Whisky Magazine Issue 66
This article is 9 years old and some information provided may be time sensitive. Please check all details of events, tours, opening times and other information before travelling or making arrangements.
Copyright Whisky Magazine © 1999-2016. All rights reserved. To use or reproduce part or all of this article please contact us for details of how you can do so legally.
Dave lets us in on part of his tasting regime
His voice is slightly awry. Strong, yet fragile, it possesses a flawed purity, giving it a welcome honesty. It allows the words to come across more as timeless narratives, nakedly emotional, binding myth and reality. Alasdair Roberts makes the old ballads sound new and therefore stranger than they already are. His own songs have the same quality. Once heard, they are hard to shake off. As a result, Roberts and that old bard Robin Williamson are on heavy repeat as I work.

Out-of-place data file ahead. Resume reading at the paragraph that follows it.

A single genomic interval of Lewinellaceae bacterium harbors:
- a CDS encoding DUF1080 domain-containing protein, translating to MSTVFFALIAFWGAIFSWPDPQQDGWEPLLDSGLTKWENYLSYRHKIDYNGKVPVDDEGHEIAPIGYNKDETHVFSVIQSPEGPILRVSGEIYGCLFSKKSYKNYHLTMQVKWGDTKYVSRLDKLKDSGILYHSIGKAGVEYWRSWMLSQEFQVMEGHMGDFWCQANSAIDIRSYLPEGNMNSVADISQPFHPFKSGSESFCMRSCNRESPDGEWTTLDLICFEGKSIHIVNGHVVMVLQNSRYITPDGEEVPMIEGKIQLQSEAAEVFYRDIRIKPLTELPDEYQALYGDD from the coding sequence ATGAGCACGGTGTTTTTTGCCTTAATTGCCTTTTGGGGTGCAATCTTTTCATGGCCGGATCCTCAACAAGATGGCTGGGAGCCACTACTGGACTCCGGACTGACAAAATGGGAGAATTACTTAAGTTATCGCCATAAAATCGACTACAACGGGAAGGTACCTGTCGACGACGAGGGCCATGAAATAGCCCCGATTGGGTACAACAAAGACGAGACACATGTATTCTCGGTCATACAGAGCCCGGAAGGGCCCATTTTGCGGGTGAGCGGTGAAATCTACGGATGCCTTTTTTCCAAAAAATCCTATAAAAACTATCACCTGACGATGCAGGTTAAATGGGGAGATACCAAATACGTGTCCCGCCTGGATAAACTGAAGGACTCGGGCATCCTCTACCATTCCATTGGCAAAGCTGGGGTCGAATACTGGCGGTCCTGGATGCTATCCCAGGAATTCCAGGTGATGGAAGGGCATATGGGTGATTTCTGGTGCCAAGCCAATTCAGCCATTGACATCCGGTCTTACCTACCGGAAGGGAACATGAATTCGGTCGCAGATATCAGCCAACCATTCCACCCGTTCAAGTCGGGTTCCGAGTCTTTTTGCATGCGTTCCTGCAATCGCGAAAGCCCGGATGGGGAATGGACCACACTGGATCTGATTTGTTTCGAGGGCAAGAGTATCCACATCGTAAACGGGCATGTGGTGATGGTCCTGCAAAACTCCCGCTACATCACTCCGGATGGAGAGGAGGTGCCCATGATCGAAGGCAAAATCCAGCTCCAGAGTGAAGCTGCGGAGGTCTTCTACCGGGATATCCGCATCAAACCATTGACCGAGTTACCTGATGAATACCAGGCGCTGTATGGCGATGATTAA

The binding spell of the music creates new connections in this listener's head. Williamson's “The barley's hum will fuel the tongue”, that must be about whisky.. mustn't it? The same goes for Roberts' ‘Firewater', a song about the impossibility of understanding someone, “how can I ever know you?” he asks, then adds “where is the firewater?” It is this (whisky.. in my reading) which will help him in his task, allowing him to build “our library of aethers”.
It might not be referring to whisky at all, though what any song is ‘about' is always a moot point (though one should never point moots). It is what the reader or listener takes from it which matters. The making personal is the most important element.
How can I ever know you? The song's question nags away.
It's at its heart, it's at the heart of this whisky writing lark. How do we explain this aethereal substance? How can it be categorised? By score, though that's erratic and ultimately meaningless; by database, though that reduces th...